Human skin is a complex organ of human body with multilayer tissues and multiple components such as sweat ducts and glands, sebaceous glands and hair follicles. Understanding the tissue specificity of dermal exposure, deposition and absorption underpins a range of important areas in transdermal drug delivery, cosmetic care, safety assurance and protection from pollution. Targeted topical delivery to specific skin tissues plays important roles in human health, e.g. skin aging, inflammation, allergy, and as route for drug delivery. The research is also important to the agriculture and food sectors, in terms of safety assurance relating to dermal exposure to pesticides and fertilisers (e.g. European Food Safety Authority Guidance on Dermal Absorption). There has been an increasing research in the overall dermatopharmacokinetics of percutaneous absorption in recent years, but there is very limited understanding on how dermal exposure leads to the uptake by specific tissues. The impact of the complex hierarchical structures of both surface contour and histology of human skin has not been well explored. In particular, existing computer models are mostly limited to one-dimension (1D) without considering the complex skin tissue specificity.
This PhD project aims to develop a mechanistic 2D/3D model for in-silico analysis of tissue specificity of dermal deposition, penetration and absorption due to either unwanted exposure to environmental pollutants or intended topical administration of skin care products. This work will be based on the latest advancement in multi-scale modelling of transdermal bioavailability at the University of Surrey, in collaboration with Unilever (e.g. Chen et al., Pharmaceutical Research, 33: 1602-1614, 2016; Kattou et al., Pharmaceutical Research, 34: 2036-2048, 2017). This multi-scale model combines molecular dynamics, quantitative-structure-property relationship and physiologically-based pharmacokinetic methods to predict tissue specificity of dermal deposition, penetration and absorption including hair follicle and blood flow. The existing model will be significantly extended to include complex skin tissues of sweat and sebaceous ducts. Furthermore, computational fluid dynamics will be applied to model microscopic shearing and spreading on complex skin contour under typical dermal exposure conditions. Leading edge discrete element method will be used to predict tissue specific dermal deposition of soluble solids, volatiles and particulate matter from either air or skin care vehicles. Published experimental data of tissue specificity of percutaneous absorption using methods such as biopsy, imaging and tape-string will be reviwed, analysed and used for model validation. For the first time, the developed tools will provide the capability of integrated analysis of complex exposure tissue-specific deposition and uptake.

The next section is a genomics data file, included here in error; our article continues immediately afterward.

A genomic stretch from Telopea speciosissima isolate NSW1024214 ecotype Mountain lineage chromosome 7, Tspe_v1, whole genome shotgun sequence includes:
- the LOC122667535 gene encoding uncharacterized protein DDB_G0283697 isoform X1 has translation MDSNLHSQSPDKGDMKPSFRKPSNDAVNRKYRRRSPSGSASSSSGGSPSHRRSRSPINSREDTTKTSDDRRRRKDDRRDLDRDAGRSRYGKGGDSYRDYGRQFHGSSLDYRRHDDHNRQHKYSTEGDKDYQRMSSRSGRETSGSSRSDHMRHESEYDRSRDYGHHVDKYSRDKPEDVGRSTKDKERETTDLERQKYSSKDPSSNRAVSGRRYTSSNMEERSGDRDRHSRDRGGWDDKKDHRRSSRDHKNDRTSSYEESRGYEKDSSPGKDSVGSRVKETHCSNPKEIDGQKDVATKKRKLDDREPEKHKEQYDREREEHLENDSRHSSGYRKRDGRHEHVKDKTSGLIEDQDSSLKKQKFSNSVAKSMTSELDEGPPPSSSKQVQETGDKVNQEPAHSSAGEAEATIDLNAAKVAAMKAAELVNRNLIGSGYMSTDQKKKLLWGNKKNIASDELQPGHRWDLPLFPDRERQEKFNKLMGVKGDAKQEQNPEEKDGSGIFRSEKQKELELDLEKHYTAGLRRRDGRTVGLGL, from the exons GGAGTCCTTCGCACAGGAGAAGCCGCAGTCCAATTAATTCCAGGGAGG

The PhD student will be jointly trained in the University of Surrey and Unilever, with substantial exposure to both fundamental research and industrial R&D. Candidates trained in chemical engineering, biophysics and/or physical chemistry with strong mathematical modelling skills are encouraged to apply.
How to Apply:
Any Applications should be submitted through our Department of Chemical and Process Engineering department page.
Any enquiries should be emailed to Dr Tao Chen ([email protected]
). Applications will be reviewed when received, and shortlisted candidates will be interviewed. The position will remain open until a suitable candidate is found.
The application shall include:
1) Cover letter (max 1 page) explaining your interest and suitability for the project.
2) CV (max 2 pages).
3) Published work such as journals and conference articles.
4) Copy of your academic transcripts.
5) Copy of your MSc dissertation (if appropriate).
6) Names and contact information of at least two referees.
7) If applicable, a copy of a valid IELTS certificate from the past two years.